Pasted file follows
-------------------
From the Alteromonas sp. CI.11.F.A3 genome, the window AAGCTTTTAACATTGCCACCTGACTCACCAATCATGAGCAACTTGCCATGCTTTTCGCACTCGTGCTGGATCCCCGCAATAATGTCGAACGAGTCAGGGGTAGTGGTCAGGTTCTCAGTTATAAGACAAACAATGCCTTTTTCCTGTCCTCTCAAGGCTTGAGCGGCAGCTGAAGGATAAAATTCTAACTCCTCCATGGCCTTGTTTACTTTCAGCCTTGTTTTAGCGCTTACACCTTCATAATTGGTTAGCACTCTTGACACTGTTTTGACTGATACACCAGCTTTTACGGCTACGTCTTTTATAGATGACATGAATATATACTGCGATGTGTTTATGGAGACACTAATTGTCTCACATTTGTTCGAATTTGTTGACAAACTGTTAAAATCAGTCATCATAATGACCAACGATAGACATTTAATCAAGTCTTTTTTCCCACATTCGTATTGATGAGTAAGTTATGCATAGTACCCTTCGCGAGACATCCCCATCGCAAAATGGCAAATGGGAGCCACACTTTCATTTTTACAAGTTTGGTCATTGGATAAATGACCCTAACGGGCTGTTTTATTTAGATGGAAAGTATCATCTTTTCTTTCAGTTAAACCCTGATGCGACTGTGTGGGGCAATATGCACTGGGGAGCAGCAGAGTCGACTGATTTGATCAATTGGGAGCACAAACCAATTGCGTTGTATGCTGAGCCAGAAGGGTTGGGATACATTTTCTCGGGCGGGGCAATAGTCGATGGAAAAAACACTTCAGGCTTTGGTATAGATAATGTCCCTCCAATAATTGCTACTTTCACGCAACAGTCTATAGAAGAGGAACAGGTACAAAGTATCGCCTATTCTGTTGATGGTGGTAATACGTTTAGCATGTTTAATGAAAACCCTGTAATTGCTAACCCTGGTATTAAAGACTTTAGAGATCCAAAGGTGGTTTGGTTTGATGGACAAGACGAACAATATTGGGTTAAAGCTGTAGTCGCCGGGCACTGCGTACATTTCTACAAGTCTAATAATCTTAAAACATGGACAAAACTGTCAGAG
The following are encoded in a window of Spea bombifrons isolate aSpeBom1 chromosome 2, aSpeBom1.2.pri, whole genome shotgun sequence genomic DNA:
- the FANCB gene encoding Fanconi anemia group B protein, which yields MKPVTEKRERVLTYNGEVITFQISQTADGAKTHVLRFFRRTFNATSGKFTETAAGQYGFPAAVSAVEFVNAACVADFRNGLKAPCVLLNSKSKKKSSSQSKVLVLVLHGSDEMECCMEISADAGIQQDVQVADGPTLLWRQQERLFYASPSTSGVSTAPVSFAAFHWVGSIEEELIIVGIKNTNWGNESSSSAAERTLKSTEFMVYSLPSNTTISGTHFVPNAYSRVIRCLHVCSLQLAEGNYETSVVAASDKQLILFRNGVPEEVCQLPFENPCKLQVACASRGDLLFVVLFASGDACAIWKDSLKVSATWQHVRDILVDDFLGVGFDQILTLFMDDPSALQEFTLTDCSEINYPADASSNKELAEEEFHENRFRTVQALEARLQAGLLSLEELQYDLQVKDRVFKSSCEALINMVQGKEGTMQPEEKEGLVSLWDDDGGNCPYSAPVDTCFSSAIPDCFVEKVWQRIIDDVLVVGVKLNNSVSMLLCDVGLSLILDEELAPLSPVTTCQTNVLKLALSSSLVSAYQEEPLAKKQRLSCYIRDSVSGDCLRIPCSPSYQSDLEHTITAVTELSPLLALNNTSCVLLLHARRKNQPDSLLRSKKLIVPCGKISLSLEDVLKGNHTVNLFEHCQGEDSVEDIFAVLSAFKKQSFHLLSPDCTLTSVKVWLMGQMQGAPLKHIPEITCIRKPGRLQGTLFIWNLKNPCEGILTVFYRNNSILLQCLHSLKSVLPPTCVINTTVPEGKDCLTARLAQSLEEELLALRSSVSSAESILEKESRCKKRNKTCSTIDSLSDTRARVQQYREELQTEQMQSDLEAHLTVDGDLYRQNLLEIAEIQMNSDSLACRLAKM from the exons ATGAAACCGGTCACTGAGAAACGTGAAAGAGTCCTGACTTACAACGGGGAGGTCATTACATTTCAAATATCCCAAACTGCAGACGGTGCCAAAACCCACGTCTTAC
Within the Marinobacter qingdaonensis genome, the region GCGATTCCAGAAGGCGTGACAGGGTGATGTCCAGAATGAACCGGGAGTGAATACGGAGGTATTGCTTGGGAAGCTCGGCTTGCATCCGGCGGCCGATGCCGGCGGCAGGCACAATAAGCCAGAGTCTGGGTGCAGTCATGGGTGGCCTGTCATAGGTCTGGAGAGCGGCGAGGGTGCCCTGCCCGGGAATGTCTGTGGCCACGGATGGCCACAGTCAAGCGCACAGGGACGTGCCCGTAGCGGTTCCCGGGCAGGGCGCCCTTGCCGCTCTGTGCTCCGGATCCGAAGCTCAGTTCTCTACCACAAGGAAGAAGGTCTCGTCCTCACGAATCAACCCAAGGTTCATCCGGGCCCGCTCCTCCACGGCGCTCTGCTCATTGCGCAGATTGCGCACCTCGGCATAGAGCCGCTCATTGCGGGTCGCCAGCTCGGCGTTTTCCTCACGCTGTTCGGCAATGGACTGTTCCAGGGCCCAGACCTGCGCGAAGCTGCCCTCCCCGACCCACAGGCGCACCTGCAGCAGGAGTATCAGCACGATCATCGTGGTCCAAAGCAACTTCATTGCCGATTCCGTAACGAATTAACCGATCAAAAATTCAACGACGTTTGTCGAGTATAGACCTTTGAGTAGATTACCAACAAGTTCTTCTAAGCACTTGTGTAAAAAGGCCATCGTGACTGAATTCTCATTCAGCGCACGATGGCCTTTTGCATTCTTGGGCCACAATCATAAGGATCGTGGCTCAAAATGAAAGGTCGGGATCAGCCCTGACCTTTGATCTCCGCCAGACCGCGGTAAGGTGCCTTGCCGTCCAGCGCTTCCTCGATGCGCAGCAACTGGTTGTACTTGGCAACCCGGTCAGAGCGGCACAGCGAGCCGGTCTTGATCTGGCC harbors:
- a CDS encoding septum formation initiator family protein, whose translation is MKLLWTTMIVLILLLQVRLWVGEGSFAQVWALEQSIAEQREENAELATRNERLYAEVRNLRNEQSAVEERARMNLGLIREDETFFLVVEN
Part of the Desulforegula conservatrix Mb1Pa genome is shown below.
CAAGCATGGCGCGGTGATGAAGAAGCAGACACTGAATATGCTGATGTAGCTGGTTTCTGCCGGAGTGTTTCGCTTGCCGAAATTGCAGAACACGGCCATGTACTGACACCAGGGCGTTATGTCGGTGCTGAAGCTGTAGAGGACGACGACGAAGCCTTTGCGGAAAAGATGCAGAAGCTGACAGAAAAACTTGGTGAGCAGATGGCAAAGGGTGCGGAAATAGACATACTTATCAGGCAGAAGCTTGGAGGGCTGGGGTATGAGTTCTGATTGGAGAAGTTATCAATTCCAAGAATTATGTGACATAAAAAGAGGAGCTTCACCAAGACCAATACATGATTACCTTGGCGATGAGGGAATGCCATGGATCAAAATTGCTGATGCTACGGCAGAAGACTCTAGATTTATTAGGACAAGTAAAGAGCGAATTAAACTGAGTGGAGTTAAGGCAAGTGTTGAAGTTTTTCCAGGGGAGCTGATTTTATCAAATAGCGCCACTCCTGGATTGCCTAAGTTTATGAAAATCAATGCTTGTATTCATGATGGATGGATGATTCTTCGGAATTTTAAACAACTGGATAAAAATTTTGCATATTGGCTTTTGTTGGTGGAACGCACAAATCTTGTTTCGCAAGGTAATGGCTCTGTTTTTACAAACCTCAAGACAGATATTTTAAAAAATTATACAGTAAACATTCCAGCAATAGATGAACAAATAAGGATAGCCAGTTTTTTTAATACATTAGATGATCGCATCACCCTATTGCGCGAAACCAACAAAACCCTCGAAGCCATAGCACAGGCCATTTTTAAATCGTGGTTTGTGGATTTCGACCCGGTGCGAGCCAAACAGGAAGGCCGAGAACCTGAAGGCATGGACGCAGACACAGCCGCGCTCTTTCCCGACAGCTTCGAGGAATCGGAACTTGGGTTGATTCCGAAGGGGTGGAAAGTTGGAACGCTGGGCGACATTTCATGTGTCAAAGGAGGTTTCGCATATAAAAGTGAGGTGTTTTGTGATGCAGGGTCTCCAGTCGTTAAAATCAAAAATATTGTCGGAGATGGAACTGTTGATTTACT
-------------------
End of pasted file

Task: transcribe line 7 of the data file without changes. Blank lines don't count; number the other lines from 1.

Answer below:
CAAGCATGGCGCGGTGATGAAGAAGCAGACACTGAATATGCTGATGTAGCTGGTTTCTGCCGGAGTGTTTCGCTTGCCGAAATTGCAGAACACGGCCATGTACTGACACCAGGGCGTTATGTCGGTGCTGAAGCTGTAGAGGACGACGACGAAGCCTTTGCGGAAAAGATGCAGAAGCTGACAGAAAAACTTGGTGAGCAGATGGCAAAGGGTGCGGAAATAGACATACTTATCAGGCAGAAGCTTGGAGGGCTGGGGTATGAGTTCTGATTGGAGAAGTTATCAATTCCAAGAATTATGTGACATAAAAAGAGGAGCTTCACCAAGACCAATACATGATTACCTTGGCGATGAGGGAATGCCATGGATCAAAATTGCTGATGCTACGGCAGAAGACTCTAGATTTATTAGGACAAGTAAAGAGCGAATTAAACTGAGTGGAGTTAAGGCAAGTGTTGAAGTTTTTCCAGGGGAGCTGATTTTATCAAATAGCGCCACTCCTGGATTGCCTAAGTTTATGAAAATCAATGCTTGTATTCATGATGGATGGATGATTCTTCGGAATTTTAAACAACTGGATAAAAATTTTGCATATTGGCTTTTGTTGGTGGAACGCACAAATCTTGTTTCGCAAGGTAATGGCTCTGTTTTTACAAACCTCAAGACAGATATTTTAAAAAATTATACAGTAAACATTCCAGCAATAGATGAACAAATAAGGATAGCCAGTTTTTTTAATACATTAGATGATCGCATCACCCTATTGCGCGAAACCAACAAAACCCTCGAAGCCATAGCACAGGCCATTTTTAAATCGTGGTTTGTGGATTTCGACCCGGTGCGAGCCAAACAGGAAGGCCGAGAACCTGAAGGCATGGACGCAGACACAGCCGCGCTCTTTCCCGACAGCTTCGAGGAATCGGAACTTGGGTTGATTCCGAAGGGGTGGAAAGTTGGAACGCTGGGCGACATTTCATGTGTCAAAGGAGGTTTCGCATATAAAAGTGAGGTGTTTTGTGATGCAGGGTCTCCAGTCGTTAAAATCAAAAATATTGTCGGAGATGGAACTGTTGATTTACT